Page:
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No beans or bandages - St. Cloud native supplying bullets, rockets in Afghanistan

By Sgt. James Mercure | | August 13, 2012

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For Sierra Battery, 5th Battalion, 11th Marine Regiment, the responsibility of tracking almost $6 million worth of ammunition rests in the hands of Lance Cpl. Ryan Chandrapaul.

Serving as the ammunition chief and armory chief, the 21-year-oldSt. Cloud, Fla., native, orders, tracks and secures everything from rockets to machine guns.

“Before I deployed, I did support for Mojave Viper and I learned more about ammo in those six months than most do in years,” said Chandrapaul. “So now, I know a lot about the weapons systems and the ammunition fired from them so I can better support any unit I’m with.”

Before Chandrapaul became a Marine, he had his sights set on becoming a healthcare administrator.

“I wanted to be part of healthcare administration, but something about it didn’t click with me,” said Chandrapaul, a 2009 graduate of Harmony High School. “I wanted a challenge and so I went for the biggest one I could find. I’ve always been naturally competitive even with the little things and the Marine Corps offered an actual challenge so I took it.”

No stranger to hard work, Chandrapaul has worked odd jobs since he was young, and has taken the same mentality of hard work to every job including the several he does now.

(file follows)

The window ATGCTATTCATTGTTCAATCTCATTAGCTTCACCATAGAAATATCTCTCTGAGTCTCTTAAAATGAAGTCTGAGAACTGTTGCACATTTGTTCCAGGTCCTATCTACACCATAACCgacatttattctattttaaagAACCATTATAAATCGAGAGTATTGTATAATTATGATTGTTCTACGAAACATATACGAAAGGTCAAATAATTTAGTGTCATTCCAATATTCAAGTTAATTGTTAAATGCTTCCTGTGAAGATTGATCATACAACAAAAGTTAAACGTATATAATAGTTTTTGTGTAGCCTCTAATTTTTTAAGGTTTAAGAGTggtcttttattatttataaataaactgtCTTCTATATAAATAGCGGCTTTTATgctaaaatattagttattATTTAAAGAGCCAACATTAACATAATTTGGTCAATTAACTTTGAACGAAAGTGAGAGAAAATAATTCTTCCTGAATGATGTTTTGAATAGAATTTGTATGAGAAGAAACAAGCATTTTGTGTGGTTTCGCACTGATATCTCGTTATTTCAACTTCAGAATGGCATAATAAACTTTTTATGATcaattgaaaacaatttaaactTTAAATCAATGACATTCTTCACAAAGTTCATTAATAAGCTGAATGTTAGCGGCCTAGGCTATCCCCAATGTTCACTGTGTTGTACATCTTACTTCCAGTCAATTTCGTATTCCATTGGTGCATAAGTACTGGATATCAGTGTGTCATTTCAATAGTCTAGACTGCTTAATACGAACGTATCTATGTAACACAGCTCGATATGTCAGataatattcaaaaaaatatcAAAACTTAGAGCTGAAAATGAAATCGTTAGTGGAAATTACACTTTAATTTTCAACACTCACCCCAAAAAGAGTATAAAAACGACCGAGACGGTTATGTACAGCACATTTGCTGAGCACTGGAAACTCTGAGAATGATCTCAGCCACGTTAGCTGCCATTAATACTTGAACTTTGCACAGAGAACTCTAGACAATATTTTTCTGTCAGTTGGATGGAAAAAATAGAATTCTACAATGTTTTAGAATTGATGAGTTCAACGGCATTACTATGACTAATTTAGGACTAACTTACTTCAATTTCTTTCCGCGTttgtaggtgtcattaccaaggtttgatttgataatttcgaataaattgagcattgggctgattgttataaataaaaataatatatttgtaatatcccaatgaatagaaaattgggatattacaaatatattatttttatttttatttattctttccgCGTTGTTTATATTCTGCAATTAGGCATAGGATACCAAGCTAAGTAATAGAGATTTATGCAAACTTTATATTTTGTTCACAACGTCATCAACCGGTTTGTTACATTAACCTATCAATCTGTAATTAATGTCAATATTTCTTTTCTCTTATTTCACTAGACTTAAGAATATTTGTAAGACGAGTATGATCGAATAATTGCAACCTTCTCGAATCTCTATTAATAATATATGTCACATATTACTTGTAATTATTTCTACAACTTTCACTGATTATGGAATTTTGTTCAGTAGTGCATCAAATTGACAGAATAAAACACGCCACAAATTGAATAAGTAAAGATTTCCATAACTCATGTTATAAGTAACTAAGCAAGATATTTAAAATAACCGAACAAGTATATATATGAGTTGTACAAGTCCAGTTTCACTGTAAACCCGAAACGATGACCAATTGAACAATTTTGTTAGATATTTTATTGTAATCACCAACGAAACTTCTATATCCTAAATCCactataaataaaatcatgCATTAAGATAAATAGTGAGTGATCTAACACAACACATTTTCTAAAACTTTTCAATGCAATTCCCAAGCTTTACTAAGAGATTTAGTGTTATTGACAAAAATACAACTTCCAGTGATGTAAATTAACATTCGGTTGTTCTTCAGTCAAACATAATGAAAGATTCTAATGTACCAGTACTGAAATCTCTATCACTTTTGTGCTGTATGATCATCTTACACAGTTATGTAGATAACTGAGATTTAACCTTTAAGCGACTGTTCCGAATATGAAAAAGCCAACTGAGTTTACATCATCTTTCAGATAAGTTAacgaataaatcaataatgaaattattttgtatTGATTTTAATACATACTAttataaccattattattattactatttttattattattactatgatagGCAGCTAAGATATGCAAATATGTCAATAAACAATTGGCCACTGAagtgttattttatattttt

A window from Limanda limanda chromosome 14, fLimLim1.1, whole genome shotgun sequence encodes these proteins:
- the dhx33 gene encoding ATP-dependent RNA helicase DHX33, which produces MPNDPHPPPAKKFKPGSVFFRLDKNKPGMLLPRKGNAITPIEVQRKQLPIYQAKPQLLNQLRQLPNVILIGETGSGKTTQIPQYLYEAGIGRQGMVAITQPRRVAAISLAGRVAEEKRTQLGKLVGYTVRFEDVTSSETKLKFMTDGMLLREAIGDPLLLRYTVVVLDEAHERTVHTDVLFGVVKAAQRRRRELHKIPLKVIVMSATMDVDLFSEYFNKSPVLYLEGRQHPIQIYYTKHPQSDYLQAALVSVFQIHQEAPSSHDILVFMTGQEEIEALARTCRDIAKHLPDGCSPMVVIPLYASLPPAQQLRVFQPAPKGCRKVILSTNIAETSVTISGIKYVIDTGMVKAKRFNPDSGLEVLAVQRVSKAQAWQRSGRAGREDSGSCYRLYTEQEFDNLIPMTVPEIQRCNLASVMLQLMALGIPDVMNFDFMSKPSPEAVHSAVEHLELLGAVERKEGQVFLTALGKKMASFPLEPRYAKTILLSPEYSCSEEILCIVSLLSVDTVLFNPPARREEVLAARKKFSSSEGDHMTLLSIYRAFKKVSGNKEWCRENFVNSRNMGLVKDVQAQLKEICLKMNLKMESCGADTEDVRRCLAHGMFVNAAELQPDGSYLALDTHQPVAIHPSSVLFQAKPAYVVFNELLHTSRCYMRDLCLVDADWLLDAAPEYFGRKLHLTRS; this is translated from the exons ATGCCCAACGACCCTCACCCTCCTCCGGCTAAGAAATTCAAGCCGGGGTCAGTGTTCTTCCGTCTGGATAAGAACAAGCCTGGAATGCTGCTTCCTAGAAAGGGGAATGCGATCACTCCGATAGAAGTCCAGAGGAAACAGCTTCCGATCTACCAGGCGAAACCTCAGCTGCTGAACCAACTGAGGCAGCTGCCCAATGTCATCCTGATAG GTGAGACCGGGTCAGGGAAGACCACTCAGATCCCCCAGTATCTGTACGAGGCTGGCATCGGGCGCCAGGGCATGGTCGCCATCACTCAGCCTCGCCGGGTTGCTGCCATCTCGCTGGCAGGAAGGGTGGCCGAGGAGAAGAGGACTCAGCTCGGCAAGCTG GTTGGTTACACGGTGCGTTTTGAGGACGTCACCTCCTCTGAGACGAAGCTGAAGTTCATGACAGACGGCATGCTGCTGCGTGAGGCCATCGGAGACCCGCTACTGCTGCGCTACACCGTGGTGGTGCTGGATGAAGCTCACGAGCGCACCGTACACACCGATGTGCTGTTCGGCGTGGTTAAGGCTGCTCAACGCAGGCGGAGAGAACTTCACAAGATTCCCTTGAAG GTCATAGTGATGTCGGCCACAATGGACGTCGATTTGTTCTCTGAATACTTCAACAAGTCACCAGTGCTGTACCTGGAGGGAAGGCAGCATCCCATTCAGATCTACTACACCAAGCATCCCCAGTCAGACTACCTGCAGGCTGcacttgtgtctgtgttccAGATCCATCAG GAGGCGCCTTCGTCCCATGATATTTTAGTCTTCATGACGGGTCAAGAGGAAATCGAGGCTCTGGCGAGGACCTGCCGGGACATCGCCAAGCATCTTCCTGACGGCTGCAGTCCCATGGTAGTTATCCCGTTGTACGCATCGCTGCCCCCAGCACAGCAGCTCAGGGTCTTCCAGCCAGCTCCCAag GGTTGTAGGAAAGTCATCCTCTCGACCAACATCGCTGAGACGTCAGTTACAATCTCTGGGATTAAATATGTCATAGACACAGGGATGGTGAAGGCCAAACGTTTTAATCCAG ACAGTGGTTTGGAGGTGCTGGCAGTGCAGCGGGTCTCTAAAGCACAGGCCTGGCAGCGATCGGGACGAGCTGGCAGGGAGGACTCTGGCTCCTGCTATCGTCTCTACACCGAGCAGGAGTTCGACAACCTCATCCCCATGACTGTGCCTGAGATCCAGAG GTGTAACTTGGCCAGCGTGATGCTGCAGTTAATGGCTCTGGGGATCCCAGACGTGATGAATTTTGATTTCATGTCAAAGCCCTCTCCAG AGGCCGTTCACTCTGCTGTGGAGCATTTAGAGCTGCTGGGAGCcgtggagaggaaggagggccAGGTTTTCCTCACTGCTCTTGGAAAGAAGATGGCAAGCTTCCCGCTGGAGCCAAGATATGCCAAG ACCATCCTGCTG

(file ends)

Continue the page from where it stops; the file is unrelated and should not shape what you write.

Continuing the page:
“I’ve been working since I was 12 from everything from my aunt’s clothing store, to web designer for a rental car company,” Chandrapaul said. “Each place I’ve worked at had a mentor that told me hard work pays off in the end. It still does, especially here.”

Staff Sgt. Samuel Avila, 2nd platoon sergeant, Sierra Battery, 5th Bn., 11th Marines, and Chandrapaul’s direct supervisor, has seen how a he has taken on the responsibility normally placed on a much senior Marine.

“Even though (Chandrapaul) is just a lance corporal, he is in charge of keeping track of all weapons and ammunition we have here,” said Avila, an El Paso, Texas, native. “It’s his skillset and work ethic that make him such an asset and the go-to guy for all things ammo.”

“The rounds and rockets he’s responsible for end up as artillery fire in our (area of operations) and I know that’s something he’s proud of,” Avila added.

Chandrapaul plans on making a career in the Marine Corps and has his sights set on a more challenging profession as a Marine.

“When I re-enlist I plan on being an explosive ordnance disposal technician,” Chandrapaul said. “I wanted to learn about ammo and explosives before I did so I became an ammunition technician first.”

“It’s cool that you mix your job with the thrill of doing it. If I can help save lives by doing my job, then it was all worth it,” Chandrapaul added.


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